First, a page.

I'm writing to tell the continuing tale of the White Elephant Stock
Eliminator team I own. Last weekend I decided to enter my first divisional
race and actual Stock Eliminator race. IHRA was holding its first ever
divisional race at Harry Hronas' Red Line Raceway at Caddo Mills, TX. I
knew we could not run the 9.55 U/SA index, but that was not the purpose of
our weekend. I took the car to Caddo Mills for a couple of reasons. Reason
number one, it is the nearest divisional race to my house (IHRA or NHRA)
Reason number two, I wanted to get the Malibu teched officially. Reason
number three, I wanted to get to race in an actual Stock Eliminator race.
We left our house to get to the track early Saturday morning. We got
there early enough; we had an hour wait to get parked. The 90 miles to the
track was the longest I had ever towed the car before but luckily, there
were no towing horror tales. After getting the car off the trailer and
gassed, it was the moment of truth: time to get teched. I was worried
about the little things they could say.
The only question they had for me was about the fuel cell. They asked
me how it was grounded. I was puzzled, then I said, "By the straps
under the car that held the fuel cell on." Right answer! He asked,
"How much does it weigh?" I said, "I don't know." He
asked how much it is supposed to weigh. I said, "I thought 3,200
pounds with last year rules." He got out the new rulebook and figured
it up: 3,100 pounds with the new rules. "Wow!" I thought to
myself, "I passed tech." They said to get prepared to get weigh
in once during qualifying.
I was ready to race after getting back to the trailer. We were finally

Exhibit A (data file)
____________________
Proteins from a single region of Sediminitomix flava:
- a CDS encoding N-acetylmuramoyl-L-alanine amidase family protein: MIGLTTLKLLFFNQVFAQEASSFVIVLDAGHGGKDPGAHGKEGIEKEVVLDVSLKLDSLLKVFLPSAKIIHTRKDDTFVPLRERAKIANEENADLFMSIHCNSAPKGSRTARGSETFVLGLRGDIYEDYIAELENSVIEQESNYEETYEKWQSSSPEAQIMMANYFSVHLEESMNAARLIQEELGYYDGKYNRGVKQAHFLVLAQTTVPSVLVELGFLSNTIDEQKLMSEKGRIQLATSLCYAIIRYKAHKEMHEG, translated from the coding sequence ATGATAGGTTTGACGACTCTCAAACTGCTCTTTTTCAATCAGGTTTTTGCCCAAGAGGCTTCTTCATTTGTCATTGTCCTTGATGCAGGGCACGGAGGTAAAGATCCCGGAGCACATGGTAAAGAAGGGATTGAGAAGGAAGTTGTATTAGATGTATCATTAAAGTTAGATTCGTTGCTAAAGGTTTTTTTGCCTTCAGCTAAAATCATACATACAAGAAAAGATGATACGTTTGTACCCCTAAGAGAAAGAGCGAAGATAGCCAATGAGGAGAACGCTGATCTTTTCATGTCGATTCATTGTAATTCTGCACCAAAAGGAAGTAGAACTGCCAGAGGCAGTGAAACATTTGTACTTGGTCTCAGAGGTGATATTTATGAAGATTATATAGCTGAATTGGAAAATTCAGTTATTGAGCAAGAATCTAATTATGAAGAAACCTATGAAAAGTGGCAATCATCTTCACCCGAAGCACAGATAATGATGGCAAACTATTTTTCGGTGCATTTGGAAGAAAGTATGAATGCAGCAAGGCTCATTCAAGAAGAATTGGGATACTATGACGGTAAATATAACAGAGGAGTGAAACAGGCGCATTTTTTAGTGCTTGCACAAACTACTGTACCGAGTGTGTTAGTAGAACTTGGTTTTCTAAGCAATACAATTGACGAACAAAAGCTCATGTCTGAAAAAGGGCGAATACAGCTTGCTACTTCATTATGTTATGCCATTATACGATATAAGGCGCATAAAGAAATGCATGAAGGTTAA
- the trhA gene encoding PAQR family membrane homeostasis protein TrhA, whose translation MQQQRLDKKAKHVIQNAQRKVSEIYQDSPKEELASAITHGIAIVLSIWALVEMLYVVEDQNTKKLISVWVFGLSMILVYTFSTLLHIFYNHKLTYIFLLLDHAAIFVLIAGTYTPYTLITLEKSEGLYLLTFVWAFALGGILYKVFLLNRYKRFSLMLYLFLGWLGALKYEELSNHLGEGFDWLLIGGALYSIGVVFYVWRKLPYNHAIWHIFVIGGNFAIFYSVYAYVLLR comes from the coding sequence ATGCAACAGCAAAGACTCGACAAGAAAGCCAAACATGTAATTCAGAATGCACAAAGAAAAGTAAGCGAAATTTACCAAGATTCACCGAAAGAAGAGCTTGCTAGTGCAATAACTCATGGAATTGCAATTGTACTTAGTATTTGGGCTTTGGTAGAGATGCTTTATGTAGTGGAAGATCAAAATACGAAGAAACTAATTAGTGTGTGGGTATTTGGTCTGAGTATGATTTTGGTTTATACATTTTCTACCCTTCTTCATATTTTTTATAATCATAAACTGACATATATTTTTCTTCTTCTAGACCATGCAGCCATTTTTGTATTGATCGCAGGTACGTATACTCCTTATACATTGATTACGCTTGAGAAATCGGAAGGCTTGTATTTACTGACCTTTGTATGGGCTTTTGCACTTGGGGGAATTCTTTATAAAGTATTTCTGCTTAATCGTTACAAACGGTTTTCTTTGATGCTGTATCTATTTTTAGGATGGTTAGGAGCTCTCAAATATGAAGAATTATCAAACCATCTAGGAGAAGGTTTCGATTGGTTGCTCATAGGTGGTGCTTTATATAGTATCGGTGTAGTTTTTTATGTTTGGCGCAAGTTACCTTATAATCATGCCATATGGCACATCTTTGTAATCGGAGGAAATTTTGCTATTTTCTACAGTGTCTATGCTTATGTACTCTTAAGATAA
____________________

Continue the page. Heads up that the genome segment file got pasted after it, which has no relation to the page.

called to the lanes. About that time, my father got to the track. I'm
not overly superstitious, but I'd rather run with my Dad there. Every
head and idea helps. In the staging while waiting for the track to setup
the computer for our indexes, a fuel pressure problem started to rear its
ugly head. I was idling the car and the fuel pressure started jumping
around. I reset it to five pounds just before I ran. The car I was to run
in the first round was a racer with the last name of Lee with an I/CM
Cutlass. He said he was going to run a half pass, but he offered a fuel
regulator to us. We said thanks, but the problem was most likely in the
We made our burnouts and staged. I staged at 2200 RPM and left with a
.496 redlight but I messed up and missed the shift. I shifted the car from
first to third! Instead of the high nine run I was expecting, it was
worse. I crossed the finish line at 5200 RPM, way too weak. The other car
shut off at around 400 feet coasted and still spanked me. I got pulled
over to be weighed.
My dad and my wife were curious where I was and came looking for me.
They gave me the time slip -- a 10.162 run, or .612 over my 9.55 index. I
had never weighed he car before. I was shocked when they said 3135 pounds,
but the scale reading was 50 pounds light, so it really 3185. That was 150
pounds lighter than I thought it was going to be. I was the 26th qualifier
in a 27-car field.
Back in the pits, we were going through everything but dealing mainly
with the carb. The pressure was up to 10 pounds when we got back to the
trailer. I made minor adjustments for the second round, including fuel,